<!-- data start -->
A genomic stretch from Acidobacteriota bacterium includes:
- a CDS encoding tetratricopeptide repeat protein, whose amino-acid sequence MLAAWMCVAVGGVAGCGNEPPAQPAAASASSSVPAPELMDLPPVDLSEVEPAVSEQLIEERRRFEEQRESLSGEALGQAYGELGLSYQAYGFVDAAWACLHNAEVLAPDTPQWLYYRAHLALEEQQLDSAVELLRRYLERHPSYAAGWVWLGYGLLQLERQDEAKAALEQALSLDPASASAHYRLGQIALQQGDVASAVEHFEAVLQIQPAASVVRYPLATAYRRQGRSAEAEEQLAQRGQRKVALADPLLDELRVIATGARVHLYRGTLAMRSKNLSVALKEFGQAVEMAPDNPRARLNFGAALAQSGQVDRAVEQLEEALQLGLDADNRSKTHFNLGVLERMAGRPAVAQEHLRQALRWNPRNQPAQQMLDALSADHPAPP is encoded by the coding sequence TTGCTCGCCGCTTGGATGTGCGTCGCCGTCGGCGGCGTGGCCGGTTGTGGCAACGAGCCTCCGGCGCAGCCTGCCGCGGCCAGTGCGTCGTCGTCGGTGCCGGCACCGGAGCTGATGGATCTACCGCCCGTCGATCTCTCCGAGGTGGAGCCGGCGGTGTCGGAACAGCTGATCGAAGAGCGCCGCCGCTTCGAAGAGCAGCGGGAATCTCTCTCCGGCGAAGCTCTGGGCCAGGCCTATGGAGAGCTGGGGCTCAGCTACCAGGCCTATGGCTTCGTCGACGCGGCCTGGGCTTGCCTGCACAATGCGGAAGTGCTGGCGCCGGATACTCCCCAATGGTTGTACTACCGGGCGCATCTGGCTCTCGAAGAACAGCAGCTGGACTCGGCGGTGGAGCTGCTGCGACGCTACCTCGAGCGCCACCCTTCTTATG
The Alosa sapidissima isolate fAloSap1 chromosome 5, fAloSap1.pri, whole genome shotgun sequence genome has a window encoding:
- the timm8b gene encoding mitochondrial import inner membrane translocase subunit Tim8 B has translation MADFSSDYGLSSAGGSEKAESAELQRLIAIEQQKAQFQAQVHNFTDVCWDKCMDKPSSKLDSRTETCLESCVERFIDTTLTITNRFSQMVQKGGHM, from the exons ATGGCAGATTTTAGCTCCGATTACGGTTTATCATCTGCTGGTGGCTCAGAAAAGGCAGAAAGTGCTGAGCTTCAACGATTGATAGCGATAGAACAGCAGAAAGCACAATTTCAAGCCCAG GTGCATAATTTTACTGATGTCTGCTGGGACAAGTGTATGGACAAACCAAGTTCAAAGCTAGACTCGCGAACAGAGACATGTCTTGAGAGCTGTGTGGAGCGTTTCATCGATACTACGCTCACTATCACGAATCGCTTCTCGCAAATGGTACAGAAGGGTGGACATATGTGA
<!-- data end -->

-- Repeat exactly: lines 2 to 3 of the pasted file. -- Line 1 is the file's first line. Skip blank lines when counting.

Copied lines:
- a CDS encoding tetratricopeptide repeat protein, whose amino-acid sequence MLAAWMCVAVGGVAGCGNEPPAQPAAASASSSVPAPELMDLPPVDLSEVEPAVSEQLIEERRRFEEQRESLSGEALGQAYGELGLSYQAYGFVDAAWACLHNAEVLAPDTPQWLYYRAHLALEEQQLDSAVELLRRYLERHPSYAAGWVWLGYGLLQLERQDEAKAALEQALSLDPASASAHYRLGQIALQQGDVASAVEHFEAVLQIQPAASVVRYPLATAYRRQGRSAEAEEQLAQRGQRKVALADPLLDELRVIATGARVHLYRGTLAMRSKNLSVALKEFGQAVEMAPDNPRARLNFGAALAQSGQVDRAVEQLEEALQLGLDADNRSKTHFNLGVLERMAGRPAVAQEHLRQALRWNPRNQPAQQMLDALSADHPAPP is encoded by the coding sequence TTGCTCGCCGCTTGGATGTGCGTCGCCGTCGGCGGCGTGGCCGGTTGTGGCAACGAGCCTCCGGCGCAGCCTGCCGCGGCCAGTGCGTCGTCGTCGGTGCCGGCACCGGAGCTGATGGATCTACCGCCCGTCGATCTCTCCGAGGTGGAGCCGGCGGTGTCGGAACAGCTGATCGAAGAGCGCCGCCGCTTCGAAGAGCAGCGGGAATCTCTCTCCGGCGAAGCTCTGGGCCAGGCCTATGGAGAGCTGGGGCTCAGCTACCAGGCCTATGGCTTCGTCGACGCGGCCTGGGCTTGCCTGCACAATGCGGAAGTGCTGGCGCCGGATACTCCCCAATGGTTGTACTACCGGGCGCATCTGGCTCTCGAAGAACAGCAGCTGGACTCGGCGGTGGAGCTGCTGCGACGCTACCTCGAGCGCCACCCTTCTTATG
The Alosa sapidissima isolate fAloSap1 chromosome 5, fAloSap1.pri, whole genome shotgun sequence genome has a window encoding: